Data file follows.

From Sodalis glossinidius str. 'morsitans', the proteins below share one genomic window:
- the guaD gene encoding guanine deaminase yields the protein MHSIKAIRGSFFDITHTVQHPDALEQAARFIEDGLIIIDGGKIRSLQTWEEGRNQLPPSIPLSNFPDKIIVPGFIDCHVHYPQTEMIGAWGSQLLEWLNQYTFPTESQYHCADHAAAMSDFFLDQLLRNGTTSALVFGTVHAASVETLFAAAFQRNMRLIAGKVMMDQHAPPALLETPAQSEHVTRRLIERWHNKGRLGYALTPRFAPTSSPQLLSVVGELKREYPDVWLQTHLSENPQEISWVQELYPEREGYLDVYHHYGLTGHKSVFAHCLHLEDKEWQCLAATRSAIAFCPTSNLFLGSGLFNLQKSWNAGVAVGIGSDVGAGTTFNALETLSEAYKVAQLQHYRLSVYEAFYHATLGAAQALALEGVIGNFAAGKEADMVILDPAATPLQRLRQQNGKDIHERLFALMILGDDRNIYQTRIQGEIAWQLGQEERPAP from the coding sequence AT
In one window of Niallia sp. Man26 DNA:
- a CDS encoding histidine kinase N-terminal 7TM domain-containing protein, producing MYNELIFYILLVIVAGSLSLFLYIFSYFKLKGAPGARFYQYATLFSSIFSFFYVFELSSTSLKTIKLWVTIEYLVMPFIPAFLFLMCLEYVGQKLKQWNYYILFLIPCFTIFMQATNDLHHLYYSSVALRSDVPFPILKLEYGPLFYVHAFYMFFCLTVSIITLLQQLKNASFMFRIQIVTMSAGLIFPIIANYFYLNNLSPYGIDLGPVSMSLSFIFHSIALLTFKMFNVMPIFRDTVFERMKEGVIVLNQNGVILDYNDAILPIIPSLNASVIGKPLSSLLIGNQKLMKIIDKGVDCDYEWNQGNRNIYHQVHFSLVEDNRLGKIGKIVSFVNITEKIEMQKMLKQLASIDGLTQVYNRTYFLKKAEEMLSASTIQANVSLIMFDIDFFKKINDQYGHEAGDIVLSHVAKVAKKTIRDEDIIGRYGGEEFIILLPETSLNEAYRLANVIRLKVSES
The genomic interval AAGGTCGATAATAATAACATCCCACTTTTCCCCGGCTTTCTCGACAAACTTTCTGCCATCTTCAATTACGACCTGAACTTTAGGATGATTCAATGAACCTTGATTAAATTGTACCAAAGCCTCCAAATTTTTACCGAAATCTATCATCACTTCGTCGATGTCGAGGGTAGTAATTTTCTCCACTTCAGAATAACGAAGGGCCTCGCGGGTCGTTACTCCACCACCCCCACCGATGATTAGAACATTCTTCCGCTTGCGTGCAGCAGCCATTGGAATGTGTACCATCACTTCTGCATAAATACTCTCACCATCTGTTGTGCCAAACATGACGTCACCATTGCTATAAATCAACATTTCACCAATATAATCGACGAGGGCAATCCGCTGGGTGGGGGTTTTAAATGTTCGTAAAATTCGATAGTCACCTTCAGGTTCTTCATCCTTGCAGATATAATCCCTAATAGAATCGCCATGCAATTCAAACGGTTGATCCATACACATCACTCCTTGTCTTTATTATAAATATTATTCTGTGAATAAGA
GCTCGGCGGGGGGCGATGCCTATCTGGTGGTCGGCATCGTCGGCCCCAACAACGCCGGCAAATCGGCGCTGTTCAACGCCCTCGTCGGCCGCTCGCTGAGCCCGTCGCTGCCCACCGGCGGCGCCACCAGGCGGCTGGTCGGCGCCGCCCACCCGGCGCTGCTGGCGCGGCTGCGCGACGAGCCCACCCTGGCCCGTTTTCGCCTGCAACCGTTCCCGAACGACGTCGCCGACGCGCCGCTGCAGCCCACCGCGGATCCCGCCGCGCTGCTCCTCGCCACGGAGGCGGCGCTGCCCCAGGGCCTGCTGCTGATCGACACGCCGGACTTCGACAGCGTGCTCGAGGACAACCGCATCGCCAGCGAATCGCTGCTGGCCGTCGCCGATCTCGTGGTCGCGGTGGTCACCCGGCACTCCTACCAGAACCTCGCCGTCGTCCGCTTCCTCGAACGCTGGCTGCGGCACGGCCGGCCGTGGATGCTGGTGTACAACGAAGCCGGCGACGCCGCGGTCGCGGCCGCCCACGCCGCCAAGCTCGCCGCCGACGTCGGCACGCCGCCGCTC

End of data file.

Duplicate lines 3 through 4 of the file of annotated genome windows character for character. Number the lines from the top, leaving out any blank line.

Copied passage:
In one window of Niallia sp. Man26 DNA:
- a CDS encoding histidine kinase N-terminal 7TM domain-containing protein, producing MYNELIFYILLVIVAGSLSLFLYIFSYFKLKGAPGARFYQYATLFSSIFSFFYVFELSSTSLKTIKLWVTIEYLVMPFIPAFLFLMCLEYVGQKLKQWNYYILFLIPCFTIFMQATNDLHHLYYSSVALRSDVPFPILKLEYGPLFYVHAFYMFFCLTVSIITLLQQLKNASFMFRIQIVTMSAGLIFPIIANYFYLNNLSPYGIDLGPVSMSLSFIFHSIALLTFKMFNVMPIFRDTVFERMKEGVIVLNQNGVILDYNDAILPIIPSLNASVIGKPLSSLLIGNQKLMKIIDKGVDCDYEWNQGNRNIYHQVHFSLVEDNRLGKIGKIVSFVNITEKIEMQKMLKQLASIDGLTQVYNRTYFLKKAEEMLSASTIQANVSLIMFDIDFFKKINDQYGHEAGDIVLSHVAKVAKKTIRDEDIIGRYGGEEFIILLPETSLNEAYRLANVIRLKVSES